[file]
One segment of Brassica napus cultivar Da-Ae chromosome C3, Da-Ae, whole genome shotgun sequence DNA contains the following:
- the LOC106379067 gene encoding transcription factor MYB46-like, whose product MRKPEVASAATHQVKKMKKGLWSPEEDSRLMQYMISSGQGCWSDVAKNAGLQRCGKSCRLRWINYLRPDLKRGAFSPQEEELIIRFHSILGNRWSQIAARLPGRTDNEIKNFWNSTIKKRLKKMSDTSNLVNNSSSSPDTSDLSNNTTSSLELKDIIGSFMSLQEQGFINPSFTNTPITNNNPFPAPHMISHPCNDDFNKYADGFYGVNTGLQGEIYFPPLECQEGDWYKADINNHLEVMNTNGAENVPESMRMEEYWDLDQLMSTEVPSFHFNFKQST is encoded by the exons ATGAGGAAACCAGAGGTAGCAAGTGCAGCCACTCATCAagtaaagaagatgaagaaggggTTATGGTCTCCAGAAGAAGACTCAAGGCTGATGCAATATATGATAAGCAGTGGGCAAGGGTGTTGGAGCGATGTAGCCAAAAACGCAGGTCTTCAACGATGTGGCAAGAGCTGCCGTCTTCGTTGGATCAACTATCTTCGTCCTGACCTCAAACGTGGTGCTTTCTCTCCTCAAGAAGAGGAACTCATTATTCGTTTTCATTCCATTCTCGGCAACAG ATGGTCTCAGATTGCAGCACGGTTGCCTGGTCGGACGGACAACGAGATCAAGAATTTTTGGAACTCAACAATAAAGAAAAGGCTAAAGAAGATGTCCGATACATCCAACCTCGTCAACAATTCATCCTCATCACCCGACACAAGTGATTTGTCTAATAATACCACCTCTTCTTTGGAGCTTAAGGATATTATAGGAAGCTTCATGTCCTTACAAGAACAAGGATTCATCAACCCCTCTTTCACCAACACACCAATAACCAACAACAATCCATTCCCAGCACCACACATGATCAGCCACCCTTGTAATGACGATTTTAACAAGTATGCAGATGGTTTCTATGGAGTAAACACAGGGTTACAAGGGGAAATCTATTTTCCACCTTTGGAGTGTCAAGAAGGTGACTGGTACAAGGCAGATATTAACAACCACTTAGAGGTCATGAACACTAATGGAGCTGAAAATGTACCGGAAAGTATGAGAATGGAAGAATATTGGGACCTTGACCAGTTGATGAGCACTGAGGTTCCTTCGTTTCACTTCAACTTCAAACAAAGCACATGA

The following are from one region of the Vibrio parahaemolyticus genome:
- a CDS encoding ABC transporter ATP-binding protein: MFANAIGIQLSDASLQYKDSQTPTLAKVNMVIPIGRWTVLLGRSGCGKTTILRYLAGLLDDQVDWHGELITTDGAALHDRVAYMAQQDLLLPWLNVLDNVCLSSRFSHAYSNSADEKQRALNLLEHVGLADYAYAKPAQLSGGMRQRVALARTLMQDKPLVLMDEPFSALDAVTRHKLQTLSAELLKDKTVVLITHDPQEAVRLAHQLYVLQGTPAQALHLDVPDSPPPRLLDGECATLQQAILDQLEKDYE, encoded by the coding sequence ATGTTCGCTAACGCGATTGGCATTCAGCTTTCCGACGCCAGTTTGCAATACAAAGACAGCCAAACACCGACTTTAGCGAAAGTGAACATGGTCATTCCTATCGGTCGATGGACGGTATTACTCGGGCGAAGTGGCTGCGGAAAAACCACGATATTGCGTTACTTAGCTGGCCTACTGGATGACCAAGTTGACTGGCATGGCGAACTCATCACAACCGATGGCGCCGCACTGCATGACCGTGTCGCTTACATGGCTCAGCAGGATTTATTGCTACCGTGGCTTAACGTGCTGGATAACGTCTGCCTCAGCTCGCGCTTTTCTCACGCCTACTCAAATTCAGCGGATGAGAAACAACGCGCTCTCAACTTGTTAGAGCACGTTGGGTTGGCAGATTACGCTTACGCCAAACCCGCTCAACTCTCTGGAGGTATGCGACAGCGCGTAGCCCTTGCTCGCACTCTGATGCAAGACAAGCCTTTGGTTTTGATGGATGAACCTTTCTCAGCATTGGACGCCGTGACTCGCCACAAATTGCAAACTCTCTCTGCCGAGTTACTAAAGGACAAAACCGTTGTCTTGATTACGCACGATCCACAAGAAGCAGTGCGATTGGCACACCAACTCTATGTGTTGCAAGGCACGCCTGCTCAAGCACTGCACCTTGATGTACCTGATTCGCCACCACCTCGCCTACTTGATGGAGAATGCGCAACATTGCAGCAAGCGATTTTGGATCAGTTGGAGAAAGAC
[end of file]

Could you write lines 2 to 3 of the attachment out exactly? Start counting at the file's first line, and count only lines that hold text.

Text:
- the LOC106379067 gene encoding transcription factor MYB46-like, whose product MRKPEVASAATHQVKKMKKGLWSPEEDSRLMQYMISSGQGCWSDVAKNAGLQRCGKSCRLRWINYLRPDLKRGAFSPQEEELIIRFHSILGNRWSQIAARLPGRTDNEIKNFWNSTIKKRLKKMSDTSNLVNNSSSSPDTSDLSNNTTSSLELKDIIGSFMSLQEQGFINPSFTNTPITNNNPFPAPHMISHPCNDDFNKYADGFYGVNTGLQGEIYFPPLECQEGDWYKADINNHLEVMNTNGAENVPESMRMEEYWDLDQLMSTEVPSFHFNFKQST is encoded by the exons ATGAGGAAACCAGAGGTAGCAAGTGCAGCCACTCATCAagtaaagaagatgaagaaggggTTATGGTCTCCAGAAGAAGACTCAAGGCTGATGCAATATATGATAAGCAGTGGGCAAGGGTGTTGGAGCGATGTAGCCAAAAACGCAGGTCTTCAACGATGTGGCAAGAGCTGCCGTCTTCGTTGGATCAACTATCTTCGTCCTGACCTCAAACGTGGTGCTTTCTCTCCTCAAGAAGAGGAACTCATTATTCGTTTTCATTCCATTCTCGGCAACAG ATGGTCTCAGATTGCAGCACGGTTGCCTGGTCGGACGGACAACGAGATCAAGAATTTTTGGAACTCAACAATAAAGAAAAGGCTAAAGAAGATGTCCGATACATCCAACCTCGTCAACAATTCATCCTCATCACCCGACACAAGTGATTTGTCTAATAATACCACCTCTTCTTTGGAGCTTAAGGATATTATAGGAAGCTTCATGTCCTTACAAGAACAAGGATTCATCAACCCCTCTTTCACCAACACACCAATAACCAACAACAATCCATTCCCAGCACCACACATGATCAGCCACCCTTGTAATGACGATTTTAACAAGTATGCAGATGGTTTCTATGGAGTAAACACAGGGTTACAAGGGGAAATCTATTTTCCACCTTTGGAGTGTCAAGAAGGTGACTGGTACAAGGCAGATATTAACAACCACTTAGAGGTCATGAACACTAATGGAGCTGAAAATGTACCGGAAAGTATGAGAATGGAAGAATATTGGGACCTTGACCAGTTGATGAGCACTGAGGTTCCTTCGTTTCACTTCAACTTCAAACAAAGCACATGA

The following are from one region of the Vibrio parahaemolyticus genome: